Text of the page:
3rd QSC General Assembly
On the 4th of December we will be organizing the third QSC General Assembly.
Date and Time
Wednesday, December 4, 2019. The technical program starts as 10:30 h (walk-in as of 10:00h).
Public library OBA (”Openbare Bibliotheek Amsterdam''), OBA Forum, 6th floor,
Oosterdokskade 143, Amsterdam.
OBA is located next to the Amsterdam Central Station, a 10 minutes walk from the train station.
10:00 - 10:30 Welcome and coffee
10:30 - 11:15 Tom O'Brien (Leiden):
Nearly optimal measurement scheduling for partial tomography of quantum states
11:15 - 11:45 Yfke Dulek (Amsterdam):
Secure multi-party quantum computation with a dishonest majority
11:45 - 12:00 Harry Buhrman (Amsterdam) - Developments in QSC
12:00 - 13:30 Lunch / room to discuss
13:30 - 14:15 Barbara Kraus (Innsbruck): From compressible to universal quantum computation
14:15 - 14:45 Alex Grilo (Amsterdam):
Recent advances in Zero-knowledge protocols in the quantum setting
14:45 - 15:15 Tea / Coffee
15:15 - 16:00 Wolfgang Tittel (Delft): Towards quantum repeaters
16:00 - 16:45 Panel by Joris van Hoboken (Amsterdam):
Legal and ethical perspectives on quantum computing
17:00 - 19:30 Walking Dinner
De inschrijving is nu gesloten.
Organisers: Ronald de Wolf, Harry Buhrman, Doutzen Abma and Susanne van Dam (Secretary)
Tom O'Brien (Leiden): Nearly optimal measurement scheduling for partial tomography of quantum states
Many applications of quantum simulation require to prepare and then characterize quantum states by performing an efficient partial tomography to estimate observables corresponding to k-body reduced density matrices (k-RDMs). For instance, variational algorithms for the quantum simulation of chemistry usually require that one measure the fermionic 2-RDM. While such marginals provide a tractable description of quantum states from which many important properties can be computed, their determination often requires a prohibitively large number of circuit repetitions. Here we describe a method by which all elements of k-body qubit RDMs acting on N qubits can be directly measured with a number of circuits scaling as O(3klog^(k−1)N), an exponential improvement in N over prior art. Next, we show that if one is able to implement a linear depth circuit on a linear array prior to measurement,
then one can directly measure all elements of the fermionic 2-RDM using only O(N^2) circuits. We prove that this result is asymptotically optimal, thus establishing an exponential separation between the number of circuits required to directly measure all elements of qubit versus fermion RDMs. We further demonstrate a technique to estimate the expectation value of any linear combination of fermionic 2-RDM elements using O(N^4/ω) circuits, each with only O(ω) gates on a linear array where ω≤N is a free parameter. We expect these results will improve the viability of many proposals for near-term quantum simulation.
Yfke Dulek (Amsterdam): Secure multi-party quantum computation with a dishonest majority
Suppose that multiple people, each with their own quantum computer and connected through quantum channels, want to perform a joint computation. They do not trust each other, so they want to ensure that their inputs to the computation remain private, and that whatever outcome comes out is the correct output. This problem is known as multi-party quantum computation. Until recently, secure protocols were only known for settings where either the number of honest parties outweighs the number of dishonest parties, or only two parties are involved in total. We extend ideas for the two-party setting to devise an efficient protocol for multi-party quantum computation, that is secure even if all-but-one parties are colluding adversaries. In this talk, I will give an overview of the protocol, and hightlight its key ingredients. This talk is based on joint work with Alex Grilo, Stacey Jeffery, Christian Majenz, and Christian Schaffner.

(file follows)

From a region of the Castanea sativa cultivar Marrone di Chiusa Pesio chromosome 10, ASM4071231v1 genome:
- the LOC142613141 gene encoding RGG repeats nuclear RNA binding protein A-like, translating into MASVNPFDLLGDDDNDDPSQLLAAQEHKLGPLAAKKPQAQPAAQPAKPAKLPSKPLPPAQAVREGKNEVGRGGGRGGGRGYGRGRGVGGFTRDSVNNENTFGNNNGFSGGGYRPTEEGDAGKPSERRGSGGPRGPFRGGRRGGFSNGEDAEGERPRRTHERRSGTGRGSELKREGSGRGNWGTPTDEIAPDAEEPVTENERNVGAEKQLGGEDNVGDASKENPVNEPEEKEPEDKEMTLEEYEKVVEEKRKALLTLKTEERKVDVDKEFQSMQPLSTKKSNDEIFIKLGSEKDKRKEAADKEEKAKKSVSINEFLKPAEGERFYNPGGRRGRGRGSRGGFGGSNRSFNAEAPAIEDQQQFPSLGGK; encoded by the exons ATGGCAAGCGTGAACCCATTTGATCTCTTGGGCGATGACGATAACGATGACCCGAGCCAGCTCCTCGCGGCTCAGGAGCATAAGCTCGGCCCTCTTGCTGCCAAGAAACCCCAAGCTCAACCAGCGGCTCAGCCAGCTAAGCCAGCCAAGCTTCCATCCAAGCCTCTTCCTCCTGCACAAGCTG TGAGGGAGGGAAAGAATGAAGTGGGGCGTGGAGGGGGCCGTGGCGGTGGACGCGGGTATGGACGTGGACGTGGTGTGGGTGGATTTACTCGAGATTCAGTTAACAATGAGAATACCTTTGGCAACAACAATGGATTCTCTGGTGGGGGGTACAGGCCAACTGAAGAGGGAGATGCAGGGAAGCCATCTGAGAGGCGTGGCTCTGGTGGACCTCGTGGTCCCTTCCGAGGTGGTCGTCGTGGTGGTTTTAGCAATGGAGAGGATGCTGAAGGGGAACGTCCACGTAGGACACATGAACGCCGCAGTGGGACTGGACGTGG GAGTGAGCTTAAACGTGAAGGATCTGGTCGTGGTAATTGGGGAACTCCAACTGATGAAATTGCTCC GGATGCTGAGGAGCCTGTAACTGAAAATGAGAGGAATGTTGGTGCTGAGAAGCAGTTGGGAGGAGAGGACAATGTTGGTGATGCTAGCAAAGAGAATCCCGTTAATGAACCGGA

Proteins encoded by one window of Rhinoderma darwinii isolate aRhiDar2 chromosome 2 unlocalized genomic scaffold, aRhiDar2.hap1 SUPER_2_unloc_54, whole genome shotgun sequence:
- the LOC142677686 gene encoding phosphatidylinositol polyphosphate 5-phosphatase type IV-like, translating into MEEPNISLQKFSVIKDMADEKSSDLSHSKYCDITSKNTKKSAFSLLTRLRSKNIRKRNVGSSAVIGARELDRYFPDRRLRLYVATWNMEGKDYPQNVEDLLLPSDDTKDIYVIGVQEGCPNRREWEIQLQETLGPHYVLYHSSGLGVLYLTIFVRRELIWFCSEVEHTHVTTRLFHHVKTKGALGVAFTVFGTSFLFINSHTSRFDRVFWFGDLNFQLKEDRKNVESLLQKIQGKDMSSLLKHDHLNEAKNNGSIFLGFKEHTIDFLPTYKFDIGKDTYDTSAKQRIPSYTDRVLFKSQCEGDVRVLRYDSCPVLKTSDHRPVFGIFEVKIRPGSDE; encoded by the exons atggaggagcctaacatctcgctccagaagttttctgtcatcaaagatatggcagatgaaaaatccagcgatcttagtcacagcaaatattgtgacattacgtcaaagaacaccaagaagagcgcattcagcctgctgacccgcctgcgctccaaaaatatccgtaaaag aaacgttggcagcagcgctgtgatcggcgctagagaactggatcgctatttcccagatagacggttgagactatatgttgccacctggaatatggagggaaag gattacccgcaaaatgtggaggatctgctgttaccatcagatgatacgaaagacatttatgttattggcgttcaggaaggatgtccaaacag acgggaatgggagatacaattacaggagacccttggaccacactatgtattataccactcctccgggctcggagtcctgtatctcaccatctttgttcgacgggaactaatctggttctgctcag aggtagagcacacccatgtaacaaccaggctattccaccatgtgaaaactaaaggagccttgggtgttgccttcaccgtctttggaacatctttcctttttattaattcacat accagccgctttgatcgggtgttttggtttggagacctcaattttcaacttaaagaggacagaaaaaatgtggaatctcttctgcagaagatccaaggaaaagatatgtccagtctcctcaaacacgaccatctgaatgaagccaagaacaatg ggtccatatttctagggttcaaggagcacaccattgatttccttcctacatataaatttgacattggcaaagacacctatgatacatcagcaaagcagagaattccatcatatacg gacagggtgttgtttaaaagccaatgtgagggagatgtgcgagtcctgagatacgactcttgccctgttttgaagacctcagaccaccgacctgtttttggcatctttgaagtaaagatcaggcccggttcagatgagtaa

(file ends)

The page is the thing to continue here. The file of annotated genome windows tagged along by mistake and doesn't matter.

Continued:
Barbara Kraus (Innsbruck): From compressible to universal quantum computation
Quantum algorithms which are composed of so-called matchgates can be compressed into an exponentially smaller quantum computation. The the usage of an additional resource, the so-called magic states, elevates the computational power to universal quantum computation, while maintaining the same gate set. I will present the characterization of these magic states and discuss the consequences of these results in the context of quantum computation.
Alex Grilo (Amsterdam): Recent advances in Zero-knowledge protocols in the quantum setting
Zero-knowledge proofs are a fundamental building block in classical Cryptography, having far-reaching applications. Recently, there has been some effort in improving our understanding of Zero-knowledge protocols in the quantum setting, hopefully leading to striking objects as in classical case. In this talk, I will give an overview of such results, highlighting some tools that could be also used in different contexts. This talk is based on a joint work with William Slofstra and Henry Yuen, and on a joint work with Anne Broadbent.
Wolfgang Tittel (Leiden): Towards quantum repeaters
Exploiting the non-classical properties of entangled states as well as quantum memory for light, quantum repeaters allow quantum communication in theory over arbitrarily long distances. I will describe a quantum repeater architecture based on spectral multiplexing and briefly discuss a specific realization of quantum memory for light using rare-earth-ion doped crystals.